Boys Varsity Basketball · Coach Huber’s Blog – Youth Player Development


Coach Huber’s Blog – Youth Player Development

The first entry in my blog talked about the pros and cons of AAU.  The youth player development model in the United States is closely related to this topic, and I wanted to touch on that today.  One thing that got me thinking about this was when I came across rankings of the best 3rd graders in Ohio last week.  I realize stuff like that should no longer shock me, but I can’t help but be disgusted.  Why anyone would be ranking 9 year old kids is beyond me. We have created a system where everyone feels they have to be getting ‘exposure’ and getting ranked rather than getting better.  I read a great (albeit disturbing) book called Play Their Hearts Out. The book tells the story of an AAU coach in California and his prodigy, a young man named Demetrius Walker.  Demetrius was ranked as the number 1 player in the country for his age group when he was 12 years old. By the time, he was a high school senior, he was no longer among the top 100 players in the county.  He ended up getting a scholarship to play at New Mexico. He was viewed as a failure by many. Stop and think about that. A young man who got his college paid for and who showed the ability to play Division 1 college basketball was widely considered a failure because he could not live up to his billing as the #1 player in the country when he was in middle school.  If that’s where we are at, we need to reevaluate our priorities. Placing ranking on young kids puts unrealistic expectations and pressure on them.  

Ranking are only part of the problem.  In the United States, our mindset seems to e that everything has to be competitive.  If it’s not competitive, it’s weak. As kids get older, I think there is a lot of truth to that.  However, I find the over-emphasis on competition at young ages counterproductive. I saw last week that there is a 6 year old national golf championship.  There are AAU basketball national championships for 2nd graders.  Why? Has anyone stopped to ask that question or consider the consequences of making things so competitive so early?  How many kids who are late bloomers are driven out of a sport because they aren’t “good enough” by age 6 or 8? How many coaches are focusing solely on winning and not on developing players because “every game counts”?  How many kids get burnt out because of all the pressure to win beginning when they are in elementary school? Isn’t it okay for kids to be kids and play because it’s fun? If winning is the only focus, that implies that it can’t be fun or you can’t have a good experience unless you win.  I couldn’t disagree more. I tell our kids that the relationships you form through playing on a team will last long after the memories of wins and losses fade.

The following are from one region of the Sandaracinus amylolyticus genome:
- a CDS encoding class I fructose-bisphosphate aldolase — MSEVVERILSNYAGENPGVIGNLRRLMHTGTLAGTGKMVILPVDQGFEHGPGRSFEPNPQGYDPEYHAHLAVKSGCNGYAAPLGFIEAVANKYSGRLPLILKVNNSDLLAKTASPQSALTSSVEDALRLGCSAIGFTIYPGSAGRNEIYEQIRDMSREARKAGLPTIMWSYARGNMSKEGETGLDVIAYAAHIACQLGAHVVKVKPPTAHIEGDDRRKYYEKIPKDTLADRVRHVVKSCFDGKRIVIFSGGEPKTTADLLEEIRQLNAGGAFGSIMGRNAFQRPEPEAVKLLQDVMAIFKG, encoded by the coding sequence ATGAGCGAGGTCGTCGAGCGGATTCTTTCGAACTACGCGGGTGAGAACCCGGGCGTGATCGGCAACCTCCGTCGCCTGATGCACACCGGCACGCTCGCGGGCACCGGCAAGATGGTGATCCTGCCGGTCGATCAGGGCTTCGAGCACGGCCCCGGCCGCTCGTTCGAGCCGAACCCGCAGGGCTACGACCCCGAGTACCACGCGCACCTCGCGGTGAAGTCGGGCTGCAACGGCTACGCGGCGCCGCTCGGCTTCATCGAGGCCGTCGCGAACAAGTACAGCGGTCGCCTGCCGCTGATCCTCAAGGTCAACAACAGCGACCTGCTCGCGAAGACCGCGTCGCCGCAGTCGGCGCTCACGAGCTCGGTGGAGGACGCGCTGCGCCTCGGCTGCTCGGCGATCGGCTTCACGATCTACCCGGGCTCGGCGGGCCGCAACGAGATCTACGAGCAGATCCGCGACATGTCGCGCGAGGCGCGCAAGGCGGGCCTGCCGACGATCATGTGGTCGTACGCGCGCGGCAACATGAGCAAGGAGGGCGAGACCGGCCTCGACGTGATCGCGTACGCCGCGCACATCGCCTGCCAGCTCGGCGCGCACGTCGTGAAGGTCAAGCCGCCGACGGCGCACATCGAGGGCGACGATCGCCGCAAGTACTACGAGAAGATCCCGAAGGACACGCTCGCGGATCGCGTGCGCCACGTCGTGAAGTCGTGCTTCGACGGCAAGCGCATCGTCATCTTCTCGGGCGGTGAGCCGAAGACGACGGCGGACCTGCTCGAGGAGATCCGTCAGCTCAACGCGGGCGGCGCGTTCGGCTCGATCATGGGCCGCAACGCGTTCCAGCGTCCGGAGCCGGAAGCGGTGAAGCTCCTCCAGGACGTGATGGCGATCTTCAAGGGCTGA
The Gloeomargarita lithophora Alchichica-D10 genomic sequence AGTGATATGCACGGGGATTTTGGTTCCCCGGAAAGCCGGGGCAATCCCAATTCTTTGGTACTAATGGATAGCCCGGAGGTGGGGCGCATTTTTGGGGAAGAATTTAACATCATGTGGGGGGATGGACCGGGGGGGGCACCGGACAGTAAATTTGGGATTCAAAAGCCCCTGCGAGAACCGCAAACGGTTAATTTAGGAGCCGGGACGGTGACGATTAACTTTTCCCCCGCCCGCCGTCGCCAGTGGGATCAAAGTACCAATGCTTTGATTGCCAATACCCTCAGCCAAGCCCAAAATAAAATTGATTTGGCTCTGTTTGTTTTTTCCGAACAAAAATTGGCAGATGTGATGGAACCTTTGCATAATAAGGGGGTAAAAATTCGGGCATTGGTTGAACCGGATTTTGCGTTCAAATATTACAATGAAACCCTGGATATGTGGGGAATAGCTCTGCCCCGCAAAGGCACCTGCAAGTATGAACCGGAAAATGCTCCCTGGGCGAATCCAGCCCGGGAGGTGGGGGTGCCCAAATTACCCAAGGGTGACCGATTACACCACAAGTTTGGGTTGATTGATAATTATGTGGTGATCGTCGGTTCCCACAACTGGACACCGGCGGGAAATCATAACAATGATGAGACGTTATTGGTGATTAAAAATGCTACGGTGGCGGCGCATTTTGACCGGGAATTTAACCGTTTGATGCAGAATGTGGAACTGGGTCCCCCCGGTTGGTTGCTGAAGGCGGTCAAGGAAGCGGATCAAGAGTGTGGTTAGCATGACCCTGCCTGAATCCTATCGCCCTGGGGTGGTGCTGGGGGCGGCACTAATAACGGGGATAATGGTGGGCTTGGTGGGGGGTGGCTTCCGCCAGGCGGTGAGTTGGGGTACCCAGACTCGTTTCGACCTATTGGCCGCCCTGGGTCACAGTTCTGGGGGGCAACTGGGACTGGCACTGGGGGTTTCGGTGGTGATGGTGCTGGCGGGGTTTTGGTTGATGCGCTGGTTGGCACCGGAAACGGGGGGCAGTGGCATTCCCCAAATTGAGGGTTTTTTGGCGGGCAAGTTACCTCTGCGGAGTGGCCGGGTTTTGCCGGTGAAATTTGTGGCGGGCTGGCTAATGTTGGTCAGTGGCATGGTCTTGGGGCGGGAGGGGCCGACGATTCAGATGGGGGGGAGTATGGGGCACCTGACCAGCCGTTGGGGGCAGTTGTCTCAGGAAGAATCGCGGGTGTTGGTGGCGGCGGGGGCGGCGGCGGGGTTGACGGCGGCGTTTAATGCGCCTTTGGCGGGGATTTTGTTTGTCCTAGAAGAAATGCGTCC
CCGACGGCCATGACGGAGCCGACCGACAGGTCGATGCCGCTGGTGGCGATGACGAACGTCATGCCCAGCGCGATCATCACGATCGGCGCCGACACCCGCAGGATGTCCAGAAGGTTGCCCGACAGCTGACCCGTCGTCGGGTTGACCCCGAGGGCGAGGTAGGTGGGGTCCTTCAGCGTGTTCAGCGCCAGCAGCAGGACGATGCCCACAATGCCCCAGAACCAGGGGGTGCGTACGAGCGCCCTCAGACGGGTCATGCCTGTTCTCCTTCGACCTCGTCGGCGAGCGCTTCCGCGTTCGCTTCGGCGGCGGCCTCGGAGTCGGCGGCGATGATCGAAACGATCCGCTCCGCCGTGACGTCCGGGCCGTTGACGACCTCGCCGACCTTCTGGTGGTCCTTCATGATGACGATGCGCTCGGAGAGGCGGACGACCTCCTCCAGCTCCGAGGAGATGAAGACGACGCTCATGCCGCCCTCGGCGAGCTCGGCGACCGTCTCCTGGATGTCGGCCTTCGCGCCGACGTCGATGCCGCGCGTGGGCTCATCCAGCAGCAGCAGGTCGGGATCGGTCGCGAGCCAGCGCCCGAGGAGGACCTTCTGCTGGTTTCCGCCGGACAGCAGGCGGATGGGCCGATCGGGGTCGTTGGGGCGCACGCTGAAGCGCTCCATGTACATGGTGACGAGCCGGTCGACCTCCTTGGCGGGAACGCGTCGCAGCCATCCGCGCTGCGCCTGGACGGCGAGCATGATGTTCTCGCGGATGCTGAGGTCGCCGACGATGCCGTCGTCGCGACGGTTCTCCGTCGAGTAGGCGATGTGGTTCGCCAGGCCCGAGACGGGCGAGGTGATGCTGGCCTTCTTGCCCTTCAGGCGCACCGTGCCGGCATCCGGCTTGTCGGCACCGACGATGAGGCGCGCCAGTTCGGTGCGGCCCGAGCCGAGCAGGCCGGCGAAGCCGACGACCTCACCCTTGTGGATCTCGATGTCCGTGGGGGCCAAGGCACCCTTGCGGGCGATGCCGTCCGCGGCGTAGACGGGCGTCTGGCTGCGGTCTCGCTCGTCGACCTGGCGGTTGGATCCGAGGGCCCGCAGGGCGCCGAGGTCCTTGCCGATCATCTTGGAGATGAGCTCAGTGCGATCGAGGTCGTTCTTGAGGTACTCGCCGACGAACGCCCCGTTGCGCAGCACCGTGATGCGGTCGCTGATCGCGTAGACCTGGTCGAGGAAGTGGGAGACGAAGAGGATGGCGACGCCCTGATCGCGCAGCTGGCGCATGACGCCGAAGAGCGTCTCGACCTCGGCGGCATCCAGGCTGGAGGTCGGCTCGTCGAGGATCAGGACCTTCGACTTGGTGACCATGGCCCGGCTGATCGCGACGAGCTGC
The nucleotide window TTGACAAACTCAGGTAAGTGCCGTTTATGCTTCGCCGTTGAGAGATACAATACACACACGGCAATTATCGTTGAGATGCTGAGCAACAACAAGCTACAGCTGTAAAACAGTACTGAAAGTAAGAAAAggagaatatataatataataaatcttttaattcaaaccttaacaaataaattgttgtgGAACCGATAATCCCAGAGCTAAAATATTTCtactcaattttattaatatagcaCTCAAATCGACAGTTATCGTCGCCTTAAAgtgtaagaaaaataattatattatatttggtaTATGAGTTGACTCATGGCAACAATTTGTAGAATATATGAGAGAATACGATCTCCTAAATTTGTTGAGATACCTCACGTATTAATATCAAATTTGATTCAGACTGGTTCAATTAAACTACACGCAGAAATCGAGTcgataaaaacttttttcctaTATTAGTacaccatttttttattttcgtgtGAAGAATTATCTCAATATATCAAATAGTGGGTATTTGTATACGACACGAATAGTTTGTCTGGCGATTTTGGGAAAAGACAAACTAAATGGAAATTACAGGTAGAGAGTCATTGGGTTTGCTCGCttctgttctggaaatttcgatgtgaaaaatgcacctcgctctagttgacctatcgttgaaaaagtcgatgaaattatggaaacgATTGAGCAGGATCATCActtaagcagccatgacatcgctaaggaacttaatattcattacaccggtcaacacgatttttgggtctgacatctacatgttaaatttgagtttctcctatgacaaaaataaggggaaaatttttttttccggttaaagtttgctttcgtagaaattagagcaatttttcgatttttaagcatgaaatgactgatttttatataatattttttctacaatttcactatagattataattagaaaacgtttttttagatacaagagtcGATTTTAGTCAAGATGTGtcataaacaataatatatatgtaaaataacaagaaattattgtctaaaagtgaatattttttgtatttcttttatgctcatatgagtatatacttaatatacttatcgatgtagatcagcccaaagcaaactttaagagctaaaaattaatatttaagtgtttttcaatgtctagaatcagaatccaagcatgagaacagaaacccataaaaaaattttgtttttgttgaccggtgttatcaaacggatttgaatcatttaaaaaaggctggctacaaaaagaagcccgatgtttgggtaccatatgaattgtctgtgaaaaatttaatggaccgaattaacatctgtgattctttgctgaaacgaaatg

Finally, we need to reassess the time devoted to game versus the time devoted to practice.  In AAU/youth basketball, most teams practice 1-2 times per week. Those teams then might go play 4-5 games a weekend.  This creates a ratio of play to practice of somewhere around 3:1. If there are 8-9 kids on a team playing roughly evenly and the game is 32 minutes, that means each kid might have the ball in his or her hands for approximately 2 minutes per game (if each team has the ball for half the game we are 16 minutes, and if each kid has the ball roughly and equal amount (divide by 8), we get to 2 minutes per player), or 8-10 minutes per weekend over the course of 4-5 games.  No wonder kids are not getting better. Overseas, that play/practice ratio is reversed, and I believe that’s a big reason we are seeing an influx of talented international players. The emphasis on games and competition starts in high school there. Up until that point the focus is on skill development and improvement. This keeps more kids involved (so that kids who grow late aren’t weeded out too early) and allows kids to make mistakes in a practice environment where it’s encouraged rather than a game environment where the fear of being embarrassed or being subbed out often keeps kids in their comfort zone.  

I hope that any youth coaches who happen to read this will consider giving some feedback as well as consider some of what I have to say. As always, I appreciate you checking out our website.  Thanks and Go Demons!

Coach Huber